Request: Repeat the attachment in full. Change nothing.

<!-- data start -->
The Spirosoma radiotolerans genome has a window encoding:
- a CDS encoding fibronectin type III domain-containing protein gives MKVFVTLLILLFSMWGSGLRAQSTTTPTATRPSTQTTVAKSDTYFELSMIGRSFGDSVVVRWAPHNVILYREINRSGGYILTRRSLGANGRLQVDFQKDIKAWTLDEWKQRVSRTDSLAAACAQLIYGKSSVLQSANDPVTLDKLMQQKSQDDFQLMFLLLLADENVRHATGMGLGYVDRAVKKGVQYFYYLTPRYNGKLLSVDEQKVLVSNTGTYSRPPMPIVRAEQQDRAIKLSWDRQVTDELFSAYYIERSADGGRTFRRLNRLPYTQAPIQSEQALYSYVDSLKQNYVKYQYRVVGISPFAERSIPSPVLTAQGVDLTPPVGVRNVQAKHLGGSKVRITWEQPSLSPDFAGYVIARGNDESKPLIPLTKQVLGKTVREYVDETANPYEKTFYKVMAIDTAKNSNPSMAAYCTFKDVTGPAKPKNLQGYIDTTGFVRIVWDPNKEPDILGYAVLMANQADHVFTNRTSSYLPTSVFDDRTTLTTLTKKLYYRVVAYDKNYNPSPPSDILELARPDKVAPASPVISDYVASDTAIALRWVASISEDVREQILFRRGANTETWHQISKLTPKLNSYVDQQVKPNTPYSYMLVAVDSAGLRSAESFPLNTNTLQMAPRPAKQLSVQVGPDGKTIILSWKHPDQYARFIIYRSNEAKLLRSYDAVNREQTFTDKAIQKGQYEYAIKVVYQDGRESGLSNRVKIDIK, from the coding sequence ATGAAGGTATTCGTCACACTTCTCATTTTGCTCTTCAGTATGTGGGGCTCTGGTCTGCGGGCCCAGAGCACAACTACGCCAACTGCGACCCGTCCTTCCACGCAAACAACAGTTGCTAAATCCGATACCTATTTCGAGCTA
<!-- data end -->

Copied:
The Spirosoma radiotolerans genome has a window encoding:
- a CDS encoding fibronectin type III domain-containing protein gives MKVFVTLLILLFSMWGSGLRAQSTTTPTATRPSTQTTVAKSDTYFELSMIGRSFGDSVVVRWAPHNVILYREINRSGGYILTRRSLGANGRLQVDFQKDIKAWTLDEWKQRVSRTDSLAAACAQLIYGKSSVLQSANDPVTLDKLMQQKSQDDFQLMFLLLLADENVRHATGMGLGYVDRAVKKGVQYFYYLTPRYNGKLLSVDEQKVLVSNTGTYSRPPMPIVRAEQQDRAIKLSWDRQVTDELFSAYYIERSADGGRTFRRLNRLPYTQAPIQSEQALYSYVDSLKQNYVKYQYRVVGISPFAERSIPSPVLTAQGVDLTPPVGVRNVQAKHLGGSKVRITWEQPSLSPDFAGYVIARGNDESKPLIPLTKQVLGKTVREYVDETANPYEKTFYKVMAIDTAKNSNPSMAAYCTFKDVTGPAKPKNLQGYIDTTGFVRIVWDPNKEPDILGYAVLMANQADHVFTNRTSSYLPTSVFDDRTTLTTLTKKLYYRVVAYDKNYNPSPPSDILELARPDKVAPASPVISDYVASDTAIALRWVASISEDVREQILFRRGANTETWHQISKLTPKLNSYVDQQVKPNTPYSYMLVAVDSAGLRSAESFPLNTNTLQMAPRPAKQLSVQVGPDGKTIILSWKHPDQYARFIIYRSNEAKLLRSYDAVNREQTFTDKAIQKGQYEYAIKVVYQDGRESGLSNRVKIDIK, from the coding sequence ATGAAGGTATTCGTCACACTTCTCATTTTGCTCTTCAGTATGTGGGGCTCTGGTCTGCGGGCCCAGAGCACAACTACGCCAACTGCGACCCGTCCTTCCACGCAAACAACAGTTGCTAAATCCGATACCTATTTCGAGCTA